As a result of a surplus of power allocations from the Moses-Saunders power dam, a Potsdam paper company is expanding its business, creating 22 new jobs for the area.
The Moses-Saunders power dam is a hydroelectric dam located on the St. Lawrence River in Massena, NY. According to the New York Power Authority, the 3,600 foot long dam has been accumulating hydroelectricity since 1958. The NYPA has been compensating New York State by giving power to St. Lawrence County businesses to reduce their electricity bills.
These power allocations have been serving the North Country since the creation of the dam. However, the creation of the Northern New York Power Proceeds Allocation Fund in 2014 has allowed for the county to actually sell the unused power, an economic boon for the county businesses and companies.
These cash incentives created from the selling of otherwise-wasted power are finally benefitting St. Lawrence County, which, according to NCPR, had to give up valuable land along the St. Lawrence River for the creation of the dam in 1958.
According to NCPR, $2 million has already been handed out in the form of grants for which local businesses can apply. Potsdam Specialty Papers is still benefitting from the hydropower that reduces its energy bills. Because of this reduction, the company is expanding production and hiring 22 new staff members.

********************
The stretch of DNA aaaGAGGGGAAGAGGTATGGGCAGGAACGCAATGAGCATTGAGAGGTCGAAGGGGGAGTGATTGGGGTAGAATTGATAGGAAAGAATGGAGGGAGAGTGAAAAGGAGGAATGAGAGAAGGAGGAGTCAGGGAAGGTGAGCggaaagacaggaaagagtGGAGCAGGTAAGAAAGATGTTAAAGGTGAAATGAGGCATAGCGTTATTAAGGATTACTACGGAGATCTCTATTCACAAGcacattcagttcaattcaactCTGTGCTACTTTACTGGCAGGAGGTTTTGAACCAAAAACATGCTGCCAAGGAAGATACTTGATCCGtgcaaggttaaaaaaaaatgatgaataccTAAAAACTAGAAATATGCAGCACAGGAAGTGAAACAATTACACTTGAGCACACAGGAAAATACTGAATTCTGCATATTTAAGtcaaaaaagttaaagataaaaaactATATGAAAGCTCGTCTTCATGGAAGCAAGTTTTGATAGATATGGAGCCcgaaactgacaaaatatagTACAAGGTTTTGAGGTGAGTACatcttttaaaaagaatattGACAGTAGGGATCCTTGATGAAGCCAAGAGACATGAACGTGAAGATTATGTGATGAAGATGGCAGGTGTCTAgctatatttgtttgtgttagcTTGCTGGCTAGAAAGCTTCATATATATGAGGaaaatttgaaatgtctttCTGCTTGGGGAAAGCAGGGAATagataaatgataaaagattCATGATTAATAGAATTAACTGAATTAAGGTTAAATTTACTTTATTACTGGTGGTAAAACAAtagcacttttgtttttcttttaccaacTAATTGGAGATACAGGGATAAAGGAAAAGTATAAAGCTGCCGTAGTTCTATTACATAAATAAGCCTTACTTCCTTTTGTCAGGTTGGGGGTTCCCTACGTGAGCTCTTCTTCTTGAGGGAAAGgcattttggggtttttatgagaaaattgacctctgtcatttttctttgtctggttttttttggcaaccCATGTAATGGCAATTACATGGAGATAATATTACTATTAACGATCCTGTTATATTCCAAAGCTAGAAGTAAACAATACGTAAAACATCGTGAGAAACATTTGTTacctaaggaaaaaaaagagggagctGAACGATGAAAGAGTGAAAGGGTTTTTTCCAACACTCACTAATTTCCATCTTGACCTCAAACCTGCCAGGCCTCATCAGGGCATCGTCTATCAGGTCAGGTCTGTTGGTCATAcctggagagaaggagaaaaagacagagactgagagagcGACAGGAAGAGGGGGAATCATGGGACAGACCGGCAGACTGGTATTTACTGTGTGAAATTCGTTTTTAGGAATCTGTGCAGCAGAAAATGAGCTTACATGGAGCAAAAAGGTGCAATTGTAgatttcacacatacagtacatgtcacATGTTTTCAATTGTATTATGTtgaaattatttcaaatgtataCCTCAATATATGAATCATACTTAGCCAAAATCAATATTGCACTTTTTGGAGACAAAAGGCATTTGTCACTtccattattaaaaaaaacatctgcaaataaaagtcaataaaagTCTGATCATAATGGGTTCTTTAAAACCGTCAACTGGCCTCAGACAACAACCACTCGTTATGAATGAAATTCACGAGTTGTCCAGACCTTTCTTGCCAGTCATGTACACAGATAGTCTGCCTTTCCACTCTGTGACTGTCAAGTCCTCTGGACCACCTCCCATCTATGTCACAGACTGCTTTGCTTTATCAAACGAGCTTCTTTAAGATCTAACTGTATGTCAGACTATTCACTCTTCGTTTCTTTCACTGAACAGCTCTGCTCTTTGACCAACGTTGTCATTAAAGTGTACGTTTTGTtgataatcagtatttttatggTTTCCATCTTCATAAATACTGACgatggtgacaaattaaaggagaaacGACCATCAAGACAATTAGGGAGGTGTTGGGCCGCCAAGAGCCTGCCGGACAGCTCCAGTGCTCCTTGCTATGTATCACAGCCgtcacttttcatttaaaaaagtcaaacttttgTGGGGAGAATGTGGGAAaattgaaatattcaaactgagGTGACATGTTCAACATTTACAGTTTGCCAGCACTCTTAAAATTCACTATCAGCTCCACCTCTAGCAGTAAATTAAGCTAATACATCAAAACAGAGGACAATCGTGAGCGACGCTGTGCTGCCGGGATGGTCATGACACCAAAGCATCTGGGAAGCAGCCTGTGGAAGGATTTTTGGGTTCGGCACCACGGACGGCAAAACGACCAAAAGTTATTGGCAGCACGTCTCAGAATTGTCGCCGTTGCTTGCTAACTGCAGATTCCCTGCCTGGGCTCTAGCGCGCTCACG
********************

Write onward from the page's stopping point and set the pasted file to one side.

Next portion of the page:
The St. Lawrence River, which carries water from all of the Great Lakes to the Atlantic Ocean, is an extremely valuable energy resource. According to the NYPA, water enters the Moses-Saunders dam, drops about 80 feet, and turns a turbine that spins copper wires, creating a current of electricity. This electricity is clean and renewable. Despite the changes to the physical river and surrounding environment, the US Energy Administration claims that dams last a long time and support an economic system with stable jobs and no health effects on workers or surrounding communities.
According to the US Energy Information Administration, hydropower is the most abundant source of renewable energy in the United States, accounting for almost half of all renewables. However, at only 6% of all energy generated in the country, it still barely compares to fossil fuels like coal and natural gas, which make up 66% of all US-generated energy.